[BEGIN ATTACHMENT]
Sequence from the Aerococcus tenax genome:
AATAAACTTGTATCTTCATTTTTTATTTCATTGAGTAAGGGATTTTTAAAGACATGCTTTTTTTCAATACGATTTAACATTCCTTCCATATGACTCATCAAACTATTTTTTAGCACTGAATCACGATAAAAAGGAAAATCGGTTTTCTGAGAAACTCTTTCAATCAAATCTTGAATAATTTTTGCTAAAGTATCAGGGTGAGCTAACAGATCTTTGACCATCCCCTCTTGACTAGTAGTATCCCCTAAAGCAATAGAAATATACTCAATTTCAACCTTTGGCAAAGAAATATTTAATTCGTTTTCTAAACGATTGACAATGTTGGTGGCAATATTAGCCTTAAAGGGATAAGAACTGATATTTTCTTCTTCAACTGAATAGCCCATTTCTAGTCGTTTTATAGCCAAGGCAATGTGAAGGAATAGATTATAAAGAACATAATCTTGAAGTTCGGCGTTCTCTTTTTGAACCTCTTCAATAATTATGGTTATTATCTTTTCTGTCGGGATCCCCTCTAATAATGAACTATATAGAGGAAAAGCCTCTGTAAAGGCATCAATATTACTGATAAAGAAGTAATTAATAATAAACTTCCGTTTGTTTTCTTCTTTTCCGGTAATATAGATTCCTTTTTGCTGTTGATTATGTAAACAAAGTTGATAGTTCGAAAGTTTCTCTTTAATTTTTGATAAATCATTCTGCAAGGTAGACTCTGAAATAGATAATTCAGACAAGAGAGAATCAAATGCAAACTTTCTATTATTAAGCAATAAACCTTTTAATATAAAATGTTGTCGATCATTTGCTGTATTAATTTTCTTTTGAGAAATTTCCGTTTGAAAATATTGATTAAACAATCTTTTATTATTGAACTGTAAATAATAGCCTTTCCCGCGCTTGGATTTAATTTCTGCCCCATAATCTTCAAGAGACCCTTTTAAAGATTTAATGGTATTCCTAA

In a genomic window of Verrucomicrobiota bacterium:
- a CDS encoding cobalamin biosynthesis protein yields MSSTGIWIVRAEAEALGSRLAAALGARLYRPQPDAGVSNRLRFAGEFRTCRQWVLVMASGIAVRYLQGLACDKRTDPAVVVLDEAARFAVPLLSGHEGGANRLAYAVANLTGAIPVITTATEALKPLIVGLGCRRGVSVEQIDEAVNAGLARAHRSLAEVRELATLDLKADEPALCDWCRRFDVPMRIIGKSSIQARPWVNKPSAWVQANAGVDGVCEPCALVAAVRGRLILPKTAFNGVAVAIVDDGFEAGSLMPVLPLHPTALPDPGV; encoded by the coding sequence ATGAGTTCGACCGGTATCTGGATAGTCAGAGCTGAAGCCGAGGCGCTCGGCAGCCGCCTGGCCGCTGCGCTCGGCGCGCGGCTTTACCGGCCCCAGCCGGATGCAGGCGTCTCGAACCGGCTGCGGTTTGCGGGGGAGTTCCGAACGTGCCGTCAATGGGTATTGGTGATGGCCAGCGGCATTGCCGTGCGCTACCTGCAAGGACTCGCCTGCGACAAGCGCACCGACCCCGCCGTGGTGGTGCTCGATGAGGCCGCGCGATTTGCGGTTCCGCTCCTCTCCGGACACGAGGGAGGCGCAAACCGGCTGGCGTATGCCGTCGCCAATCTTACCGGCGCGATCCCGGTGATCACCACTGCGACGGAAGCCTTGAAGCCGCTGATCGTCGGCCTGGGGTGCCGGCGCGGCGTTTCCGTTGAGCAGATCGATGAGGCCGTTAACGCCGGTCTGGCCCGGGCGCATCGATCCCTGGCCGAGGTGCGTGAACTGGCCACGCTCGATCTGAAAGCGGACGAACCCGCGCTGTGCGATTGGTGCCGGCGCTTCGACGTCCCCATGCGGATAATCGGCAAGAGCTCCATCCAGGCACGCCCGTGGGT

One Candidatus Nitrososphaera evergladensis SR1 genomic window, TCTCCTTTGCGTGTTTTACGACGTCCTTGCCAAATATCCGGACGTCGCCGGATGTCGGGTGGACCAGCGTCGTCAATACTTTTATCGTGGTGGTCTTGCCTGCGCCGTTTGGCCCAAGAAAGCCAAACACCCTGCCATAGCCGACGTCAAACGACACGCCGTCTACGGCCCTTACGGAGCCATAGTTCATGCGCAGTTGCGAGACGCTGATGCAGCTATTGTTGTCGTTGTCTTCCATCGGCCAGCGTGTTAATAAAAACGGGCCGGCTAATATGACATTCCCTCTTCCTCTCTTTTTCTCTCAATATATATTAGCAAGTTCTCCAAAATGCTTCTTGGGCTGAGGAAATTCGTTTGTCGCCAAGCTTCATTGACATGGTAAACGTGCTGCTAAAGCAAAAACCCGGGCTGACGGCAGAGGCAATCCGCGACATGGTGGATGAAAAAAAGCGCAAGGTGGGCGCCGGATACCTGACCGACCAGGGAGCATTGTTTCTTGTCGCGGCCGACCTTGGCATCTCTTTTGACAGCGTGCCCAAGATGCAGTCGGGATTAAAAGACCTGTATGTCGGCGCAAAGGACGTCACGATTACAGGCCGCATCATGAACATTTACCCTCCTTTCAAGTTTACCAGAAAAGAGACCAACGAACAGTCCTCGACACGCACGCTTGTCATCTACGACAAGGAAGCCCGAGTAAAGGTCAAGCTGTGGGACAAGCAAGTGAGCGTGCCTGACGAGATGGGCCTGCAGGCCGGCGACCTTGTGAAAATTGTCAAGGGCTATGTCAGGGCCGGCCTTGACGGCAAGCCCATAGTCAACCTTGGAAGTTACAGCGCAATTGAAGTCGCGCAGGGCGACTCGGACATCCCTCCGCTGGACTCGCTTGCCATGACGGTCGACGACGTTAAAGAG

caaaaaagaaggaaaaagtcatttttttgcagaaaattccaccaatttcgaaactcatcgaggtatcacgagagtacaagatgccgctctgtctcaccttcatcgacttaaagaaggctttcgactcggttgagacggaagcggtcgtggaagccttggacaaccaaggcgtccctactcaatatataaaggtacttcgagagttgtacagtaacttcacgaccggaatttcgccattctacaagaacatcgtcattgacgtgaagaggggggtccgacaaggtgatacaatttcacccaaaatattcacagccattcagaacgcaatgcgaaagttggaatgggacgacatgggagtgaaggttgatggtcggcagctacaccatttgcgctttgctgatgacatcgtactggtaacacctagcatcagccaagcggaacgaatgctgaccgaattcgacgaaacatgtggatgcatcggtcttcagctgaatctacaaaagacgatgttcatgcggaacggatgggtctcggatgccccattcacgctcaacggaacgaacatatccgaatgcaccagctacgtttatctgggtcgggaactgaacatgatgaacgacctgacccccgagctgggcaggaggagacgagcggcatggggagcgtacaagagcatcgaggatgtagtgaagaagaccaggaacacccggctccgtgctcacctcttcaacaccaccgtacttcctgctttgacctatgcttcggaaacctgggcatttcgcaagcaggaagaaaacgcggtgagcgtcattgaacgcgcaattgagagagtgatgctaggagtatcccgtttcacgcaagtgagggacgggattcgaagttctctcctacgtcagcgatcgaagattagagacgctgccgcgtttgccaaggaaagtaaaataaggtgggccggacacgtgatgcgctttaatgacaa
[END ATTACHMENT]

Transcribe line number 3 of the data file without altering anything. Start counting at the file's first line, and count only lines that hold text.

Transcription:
In a genomic window of Verrucomicrobiota bacterium: